CLEVELAND: The Browns' defense played so well Sunday, coach Pat Shurmur was not going to take the chance of anything ruining its effort and costing his team a come-from-behind victory.
That explains why Shurmur ran out onto the field and called a timeout with 36 seconds left after the Miami Dolphins’ offense lined up near midfield in a different personnel group than what the Browns expected.
“I learned from Week 1,” said Shurmur, whose defense was caught napping late in the season-opening loss when the Cincinnati Bengals used a quick snap that led to their game-winning touchdown. “Did you see how quick I was? I didn’t want that to happen again; I might have jumped in [Lake Erie].”
With one problem averted by Shurmur’s quick thinking, the Browns defense was still put in a pressure cooker during the Dolphins’ final drive.
A celebration penalty on wide receiver Mohamed Massaquoi and tight end Benjamin Watson after the Browns’ touchdown was coupled with a personal foul on cornerback Dimitri Patterson for making a horse-collar tackle on the ensuing kickoff.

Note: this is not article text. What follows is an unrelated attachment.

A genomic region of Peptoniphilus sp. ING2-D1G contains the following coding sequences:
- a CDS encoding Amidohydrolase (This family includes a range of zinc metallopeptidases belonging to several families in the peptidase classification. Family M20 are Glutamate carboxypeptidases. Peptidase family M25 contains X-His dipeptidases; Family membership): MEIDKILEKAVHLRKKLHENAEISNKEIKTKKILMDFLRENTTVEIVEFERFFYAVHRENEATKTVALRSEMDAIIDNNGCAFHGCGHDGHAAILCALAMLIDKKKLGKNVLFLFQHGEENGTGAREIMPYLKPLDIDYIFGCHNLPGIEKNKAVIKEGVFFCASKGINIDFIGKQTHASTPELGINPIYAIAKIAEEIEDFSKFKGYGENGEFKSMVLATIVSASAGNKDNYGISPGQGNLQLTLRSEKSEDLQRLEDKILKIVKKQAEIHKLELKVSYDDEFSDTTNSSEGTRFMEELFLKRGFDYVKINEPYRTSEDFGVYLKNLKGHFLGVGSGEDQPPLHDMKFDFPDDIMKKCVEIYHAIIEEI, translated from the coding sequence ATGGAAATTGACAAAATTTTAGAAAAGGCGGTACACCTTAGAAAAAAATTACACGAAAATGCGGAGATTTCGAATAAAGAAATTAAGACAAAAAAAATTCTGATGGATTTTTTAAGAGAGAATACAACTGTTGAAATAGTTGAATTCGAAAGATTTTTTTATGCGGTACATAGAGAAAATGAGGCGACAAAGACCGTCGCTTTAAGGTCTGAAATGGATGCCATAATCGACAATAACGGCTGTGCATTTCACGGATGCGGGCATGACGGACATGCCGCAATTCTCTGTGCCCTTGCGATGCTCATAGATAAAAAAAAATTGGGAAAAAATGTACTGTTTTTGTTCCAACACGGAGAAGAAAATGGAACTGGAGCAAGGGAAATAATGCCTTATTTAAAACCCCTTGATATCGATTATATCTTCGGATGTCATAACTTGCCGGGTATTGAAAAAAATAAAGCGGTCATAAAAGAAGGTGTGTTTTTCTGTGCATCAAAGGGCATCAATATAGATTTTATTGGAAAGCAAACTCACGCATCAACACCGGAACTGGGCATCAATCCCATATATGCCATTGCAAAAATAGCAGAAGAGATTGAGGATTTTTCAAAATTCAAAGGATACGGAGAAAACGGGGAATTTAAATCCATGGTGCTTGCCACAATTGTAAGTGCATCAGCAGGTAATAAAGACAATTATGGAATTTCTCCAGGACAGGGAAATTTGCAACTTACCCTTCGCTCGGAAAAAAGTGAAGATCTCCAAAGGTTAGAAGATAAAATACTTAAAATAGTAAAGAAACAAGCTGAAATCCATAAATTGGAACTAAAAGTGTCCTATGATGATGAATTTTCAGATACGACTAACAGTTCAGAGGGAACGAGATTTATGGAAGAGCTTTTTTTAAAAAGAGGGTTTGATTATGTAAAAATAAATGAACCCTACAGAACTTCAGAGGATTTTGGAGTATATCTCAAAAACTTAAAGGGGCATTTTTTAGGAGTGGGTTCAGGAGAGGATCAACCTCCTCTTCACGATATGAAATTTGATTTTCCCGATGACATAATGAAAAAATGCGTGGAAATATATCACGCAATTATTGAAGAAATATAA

The 15-yard penalties allowed the Dolphins to start their final drive on the Browns’ 47-yard line, needing just a field goal to win the game.
“We were pumped,” rookie defensive lineman Phil Taylor said. “We kind of put our backs to the wall with the penalty on the kickoff. [But] I think it was a bad call and we got the job done. ... We were out playing our [butts] off.”
With Miami looking to convert on fourth down, the defense had one more big play left. Dolphins quarterback Chad Henne targeted receiver Brandon Marshall, but free safety Mike Adams intercepted the ball with 13 seconds to go to seal the Browns' win.
“I read his eyes,” Adams said. “He stared him down, looked away and then came back to him … and I got a great jump on it.”
Adams said he was merely responding to a challenge by defensive backs coach Jerome Henderson.